By Lucia Mutikani
WASHINGTON (Reuters) - U.S. home sales surged to their highest level in nearly 14 years in August as the housing market continued to outperform the overall economy, but record high home prices could squeeze first-time buyers out of the market.
The report from the National Association of Realtors confirmed home sales had recovered after slumping when the economy almost ground to a halt as businesses were shuttered in mid-March in an effort to slow the spread of COVID-19.
Demand for housing is being fueled by record-low mortgage rates and a pandemic-fueled migration to suburbs and low-density areas in search of more spacious accommodation as many people work from home. Federal Reserve Chair Jerome Powell told a congressional panel on Tuesday that the economy has shown "marked improvement" since plunging into recession in February, though the path ahead remains uncertain.
"The housing market has continued its remarkable recovery amidst an otherwise fraught economy that has been battered by the pandemic," said John Pataky, executive vice president at TIAA Bank in Jacksonville, Florida.
"However, we should continue to be paranoid about the sustainability of sales. With lack of housing supply, there is an upward pressure on home prices which threatens to detract the benefits accrued from low mortgage rates."
Existing home sales increased 2.4% to a seasonally adjusted annual rate of 6 million units last month, the highest level since December 2006. August's increase in homes sales, which marked three straight months of gains, was in line with economists' expectations.
The median existing house price jumped 11.4% from a year ago to a record $310,600 in August. Sales last month were concentrated in the $250,000 to $1 million and over price range, with transactions below the $250,000 price band down sharply.
Existing home sales, which account for the bulk of U.S. home sales, jumped 10.5% on a year-on-year basis in August.
The PHLX housing index increased more than 1.5%, outpacing a broadly firmer U.S. stock market. The dollar rose against a basket of currencies. U.S. Treasury prices were down.
Though the coronavirus crisis has left nearly 30 million people on unemployment benefits, joblessness has disproportionately affected low-wage workers in the services sector, who are typically young and renters.
Home sales rose in all four regions last month. Demand for housing was skewed toward single-family homes as people sought larger spaces for home offices and schooling. The NAR reckons the migration to suburbs from city centers could become permanent even if a vaccine is developed for the respiratory illness.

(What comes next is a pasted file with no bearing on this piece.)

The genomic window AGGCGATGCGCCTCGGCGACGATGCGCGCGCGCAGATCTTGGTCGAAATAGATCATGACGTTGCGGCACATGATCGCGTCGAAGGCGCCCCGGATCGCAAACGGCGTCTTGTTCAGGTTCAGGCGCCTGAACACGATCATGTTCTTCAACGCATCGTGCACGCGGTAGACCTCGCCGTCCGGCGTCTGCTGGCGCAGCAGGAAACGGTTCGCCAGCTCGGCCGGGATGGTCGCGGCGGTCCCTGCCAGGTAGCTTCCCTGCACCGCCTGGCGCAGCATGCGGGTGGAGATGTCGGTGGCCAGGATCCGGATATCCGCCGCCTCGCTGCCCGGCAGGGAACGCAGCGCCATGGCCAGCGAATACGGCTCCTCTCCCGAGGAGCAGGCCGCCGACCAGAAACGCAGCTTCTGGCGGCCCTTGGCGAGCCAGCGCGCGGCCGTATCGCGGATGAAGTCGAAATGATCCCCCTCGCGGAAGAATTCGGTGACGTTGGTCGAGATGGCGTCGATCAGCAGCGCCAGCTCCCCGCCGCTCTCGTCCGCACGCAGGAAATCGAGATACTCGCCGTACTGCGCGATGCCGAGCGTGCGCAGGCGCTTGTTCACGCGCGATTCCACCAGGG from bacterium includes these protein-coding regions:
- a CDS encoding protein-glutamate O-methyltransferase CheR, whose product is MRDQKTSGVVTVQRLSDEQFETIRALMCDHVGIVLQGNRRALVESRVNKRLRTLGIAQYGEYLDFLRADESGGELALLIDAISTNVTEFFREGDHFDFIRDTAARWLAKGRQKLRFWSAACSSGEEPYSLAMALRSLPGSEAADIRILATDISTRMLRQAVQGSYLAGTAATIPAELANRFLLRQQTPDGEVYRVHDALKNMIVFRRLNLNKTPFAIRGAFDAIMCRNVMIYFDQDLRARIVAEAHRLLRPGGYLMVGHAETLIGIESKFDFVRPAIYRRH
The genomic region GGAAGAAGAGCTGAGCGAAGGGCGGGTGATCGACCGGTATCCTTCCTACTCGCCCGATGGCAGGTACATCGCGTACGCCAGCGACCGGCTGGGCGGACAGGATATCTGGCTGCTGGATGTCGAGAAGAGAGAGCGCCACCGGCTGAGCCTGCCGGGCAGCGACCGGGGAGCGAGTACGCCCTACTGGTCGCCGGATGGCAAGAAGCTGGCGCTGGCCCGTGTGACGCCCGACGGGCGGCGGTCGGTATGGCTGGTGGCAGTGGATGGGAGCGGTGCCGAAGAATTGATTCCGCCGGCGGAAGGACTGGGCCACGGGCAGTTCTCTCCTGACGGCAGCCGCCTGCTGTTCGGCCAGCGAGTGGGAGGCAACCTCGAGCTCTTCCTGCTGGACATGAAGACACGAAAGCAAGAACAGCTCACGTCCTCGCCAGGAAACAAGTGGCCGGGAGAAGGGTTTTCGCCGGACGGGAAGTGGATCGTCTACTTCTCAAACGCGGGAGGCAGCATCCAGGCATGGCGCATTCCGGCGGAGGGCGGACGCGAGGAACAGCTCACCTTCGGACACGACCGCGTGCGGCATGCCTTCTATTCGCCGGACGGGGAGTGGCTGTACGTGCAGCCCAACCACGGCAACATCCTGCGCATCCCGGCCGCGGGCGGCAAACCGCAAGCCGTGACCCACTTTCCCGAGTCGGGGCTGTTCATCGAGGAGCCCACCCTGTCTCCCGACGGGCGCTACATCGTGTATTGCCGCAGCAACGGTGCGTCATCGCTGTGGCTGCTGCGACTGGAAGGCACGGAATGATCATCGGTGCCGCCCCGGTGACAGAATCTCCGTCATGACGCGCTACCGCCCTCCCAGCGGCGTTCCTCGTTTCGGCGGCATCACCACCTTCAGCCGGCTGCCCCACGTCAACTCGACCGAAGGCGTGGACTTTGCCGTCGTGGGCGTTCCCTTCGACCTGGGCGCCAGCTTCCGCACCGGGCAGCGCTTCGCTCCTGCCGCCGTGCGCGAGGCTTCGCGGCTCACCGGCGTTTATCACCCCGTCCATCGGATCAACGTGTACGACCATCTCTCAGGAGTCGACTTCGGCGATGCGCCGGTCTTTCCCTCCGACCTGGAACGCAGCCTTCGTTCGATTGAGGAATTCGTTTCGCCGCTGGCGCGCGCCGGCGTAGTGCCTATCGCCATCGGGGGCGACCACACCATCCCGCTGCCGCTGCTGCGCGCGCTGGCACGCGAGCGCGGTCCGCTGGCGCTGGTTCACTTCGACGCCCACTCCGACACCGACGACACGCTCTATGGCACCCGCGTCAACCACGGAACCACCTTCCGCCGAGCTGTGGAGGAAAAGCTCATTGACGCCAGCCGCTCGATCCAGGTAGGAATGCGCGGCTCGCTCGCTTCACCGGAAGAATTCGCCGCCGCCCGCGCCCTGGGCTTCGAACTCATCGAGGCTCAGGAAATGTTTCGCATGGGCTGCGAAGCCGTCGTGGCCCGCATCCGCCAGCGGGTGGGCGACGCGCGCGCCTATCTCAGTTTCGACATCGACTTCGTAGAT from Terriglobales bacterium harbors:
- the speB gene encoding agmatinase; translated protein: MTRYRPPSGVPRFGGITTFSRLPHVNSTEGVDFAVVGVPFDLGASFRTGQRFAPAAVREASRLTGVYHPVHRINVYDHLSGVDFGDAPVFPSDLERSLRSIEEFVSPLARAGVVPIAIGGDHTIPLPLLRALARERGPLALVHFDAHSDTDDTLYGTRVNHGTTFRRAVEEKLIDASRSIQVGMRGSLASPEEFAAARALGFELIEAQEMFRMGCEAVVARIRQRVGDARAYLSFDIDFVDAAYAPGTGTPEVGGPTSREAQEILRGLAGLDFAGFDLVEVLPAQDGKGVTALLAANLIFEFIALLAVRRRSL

Single-family home sales advanced 1.7% in August. While multi-family home sales increased 8.6%, they accounted for 10.5% of sales, down from the 12% that is considered the norm for the housing market.
The 30-year fixed mortgage rate is around an average of 2.87%, according to data from mortgage finance agency Freddie Mac. A persistent shortage of homes for sale and August's double-digit house price inflation growth are red flags.
The shortage is concentrated in the single-family housing segment. Though single-family builders' confidence hit a record high this month and permits for single-family home construction jumped in August to their highest level since May 2007, the supply squeeze is unlikely to ease as fires in the West have boosted lumber prices.
There were 1.49 million previously owned homes on the market in August, down 18.6% from a year ago. At August's sales pace, it would take 3.0 months to exhaust the current inventory, down from 3.1 months in July and 4.0 months a year ago.
A six-to-seven-month supply is viewed as a healthy balance between supply and demand.
"The 11% gain in prices is far above income growth and threatens overall affordability especially for first-time buyers," said Joel Kan an economist at the Mortgage Bankers Association in Washington. "It's clear that more inventory is needed to keep home prices from rising too quickly."
Last month, houses for sale typically stayed on the market for 22 days, matching July, but down from 31 days in August 2019. Sixty-nine percent of homes sold in August were on the market for less than a month. According to the NAR, realtors were reporting multiple bids for houses on the market.
First-time buyers accounted for 33% of sales in August, down from 34% in July 2020, but up from 31% in August 2019. Individual investors or second-home buyers, who account for many cash sales, bought 14% of homes in August. All-cash sales accounted for 18% of transactions.
(Reporting by Lucia Mutikani; Editing by Paul Simao and Andrea Ricci)